• Are some salespeople getting too few leads?
  • Should there be a special focus on individual sales people or industries?
  • Do database record notes contain enough information to prepare for the next steps?
  • Are the notes clear and understandable?
  • Do the notes reflect what you hear when you call the prospect again?
  • Are there other questions that would help you better prepare for the next action?
  • Our current lead criteria adequate for qualifying prospects?
  • Are there upcoming events that should be promoted when calling?
  • How many calls does it take to reach the prospect?
  • How many days after receiving the lead does follow-up begin?
  • How many leads have turned into customers?
  • What are the names of prospects who became customers?
  • Is there anything unique about the leads that went into the sales pipeline or were closed?
  • Are there prospects and/or customers who should be discussed specifically?

It is important to note that this process works best when you’ve developed a universal lead definition to assure buy-in from all stakeholders first.  Otherwise, you’re dealing with to much lead quality variance.

Companies that make closed-loop feedback work have higher lead-conversion rates than those that do not.  Ultimately, companies that “huddle” more frequently improve all phases of the sales and marketing continuum and their return on investment.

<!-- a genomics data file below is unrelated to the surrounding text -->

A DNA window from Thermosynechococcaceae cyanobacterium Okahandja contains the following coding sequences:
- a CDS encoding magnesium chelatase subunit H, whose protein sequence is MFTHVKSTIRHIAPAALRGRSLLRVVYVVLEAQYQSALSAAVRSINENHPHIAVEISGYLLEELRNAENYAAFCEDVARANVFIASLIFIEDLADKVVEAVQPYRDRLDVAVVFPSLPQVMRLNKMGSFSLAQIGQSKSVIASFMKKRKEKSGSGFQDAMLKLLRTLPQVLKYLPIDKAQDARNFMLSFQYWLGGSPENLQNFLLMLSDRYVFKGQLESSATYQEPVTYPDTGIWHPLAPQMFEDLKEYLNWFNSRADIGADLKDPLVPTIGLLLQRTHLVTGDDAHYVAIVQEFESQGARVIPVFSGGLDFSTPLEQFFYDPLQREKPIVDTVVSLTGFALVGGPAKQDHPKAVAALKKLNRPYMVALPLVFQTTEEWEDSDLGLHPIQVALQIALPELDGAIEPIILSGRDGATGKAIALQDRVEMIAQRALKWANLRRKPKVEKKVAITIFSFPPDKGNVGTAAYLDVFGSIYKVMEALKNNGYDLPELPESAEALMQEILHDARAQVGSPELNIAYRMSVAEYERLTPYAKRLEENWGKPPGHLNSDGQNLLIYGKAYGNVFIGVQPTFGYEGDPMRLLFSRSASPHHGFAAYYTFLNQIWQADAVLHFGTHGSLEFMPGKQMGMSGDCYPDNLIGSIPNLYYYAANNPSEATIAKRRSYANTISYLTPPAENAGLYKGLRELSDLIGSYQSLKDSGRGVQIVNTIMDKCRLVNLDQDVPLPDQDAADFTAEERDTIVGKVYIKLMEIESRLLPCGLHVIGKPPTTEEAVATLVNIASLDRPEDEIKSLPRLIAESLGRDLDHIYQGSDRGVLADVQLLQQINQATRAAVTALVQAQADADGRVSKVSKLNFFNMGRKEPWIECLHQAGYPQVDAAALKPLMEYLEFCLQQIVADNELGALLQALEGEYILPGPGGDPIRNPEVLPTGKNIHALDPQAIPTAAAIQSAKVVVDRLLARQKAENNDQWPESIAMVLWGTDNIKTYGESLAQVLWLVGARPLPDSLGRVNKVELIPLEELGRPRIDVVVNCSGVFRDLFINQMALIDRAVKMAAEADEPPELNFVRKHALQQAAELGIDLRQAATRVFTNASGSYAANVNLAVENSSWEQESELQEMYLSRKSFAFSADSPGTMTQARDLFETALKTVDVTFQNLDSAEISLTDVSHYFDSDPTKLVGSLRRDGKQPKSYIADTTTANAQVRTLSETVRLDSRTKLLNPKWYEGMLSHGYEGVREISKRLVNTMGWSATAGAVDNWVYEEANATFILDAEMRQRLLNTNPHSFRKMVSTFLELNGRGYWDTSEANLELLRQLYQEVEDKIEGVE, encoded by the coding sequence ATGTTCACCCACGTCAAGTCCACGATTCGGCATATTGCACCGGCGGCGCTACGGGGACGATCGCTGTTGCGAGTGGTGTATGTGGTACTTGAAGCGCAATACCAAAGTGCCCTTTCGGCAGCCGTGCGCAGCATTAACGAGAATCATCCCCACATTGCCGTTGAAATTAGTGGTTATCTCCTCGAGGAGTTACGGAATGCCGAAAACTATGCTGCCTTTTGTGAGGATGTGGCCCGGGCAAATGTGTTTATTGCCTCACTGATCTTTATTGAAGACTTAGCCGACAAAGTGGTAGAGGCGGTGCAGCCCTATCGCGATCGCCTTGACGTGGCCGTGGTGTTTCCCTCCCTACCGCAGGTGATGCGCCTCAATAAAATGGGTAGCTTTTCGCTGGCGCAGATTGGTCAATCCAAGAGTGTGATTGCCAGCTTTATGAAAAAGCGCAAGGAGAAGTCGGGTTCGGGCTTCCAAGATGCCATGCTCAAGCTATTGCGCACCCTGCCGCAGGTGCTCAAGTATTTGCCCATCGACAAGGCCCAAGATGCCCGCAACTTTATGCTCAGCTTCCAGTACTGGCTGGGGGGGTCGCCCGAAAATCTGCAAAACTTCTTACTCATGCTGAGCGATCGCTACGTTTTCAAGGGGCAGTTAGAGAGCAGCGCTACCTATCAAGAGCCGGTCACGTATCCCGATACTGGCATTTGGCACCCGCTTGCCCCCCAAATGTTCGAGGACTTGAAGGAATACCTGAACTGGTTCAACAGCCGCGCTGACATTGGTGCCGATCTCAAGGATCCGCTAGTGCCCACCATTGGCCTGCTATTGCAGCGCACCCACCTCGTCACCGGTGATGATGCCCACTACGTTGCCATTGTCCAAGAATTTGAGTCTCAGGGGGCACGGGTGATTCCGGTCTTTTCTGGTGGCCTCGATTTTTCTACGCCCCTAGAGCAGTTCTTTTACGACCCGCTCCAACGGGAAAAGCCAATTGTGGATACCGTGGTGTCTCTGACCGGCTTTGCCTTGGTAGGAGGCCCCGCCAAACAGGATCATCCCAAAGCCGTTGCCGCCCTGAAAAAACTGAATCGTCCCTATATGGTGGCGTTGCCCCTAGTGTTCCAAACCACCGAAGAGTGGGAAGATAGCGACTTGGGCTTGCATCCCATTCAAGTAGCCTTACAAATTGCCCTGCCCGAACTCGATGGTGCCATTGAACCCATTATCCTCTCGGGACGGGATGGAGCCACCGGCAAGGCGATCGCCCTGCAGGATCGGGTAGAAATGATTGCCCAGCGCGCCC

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About the author 

Brian Carroll

Brian Carroll is the CEO and founder of markempa, helping companies to convert more customers with empathy-based marketing.

He is the author of the bestseller, Lead Generation for the Complex Sale and founded B2B Lead Roundtable LinkedIn Group with 20,301+ members.

  1. Excellent pointers here. Marketing gets carried away with trend graphs of leads, metrics without getting into a regular huddle with sales closing the loop. The huddle gives both teams an appreciation of the work being done and how they can tango to the finish line, every time. Sales wants opportunities, not leads is the perfect way to put it.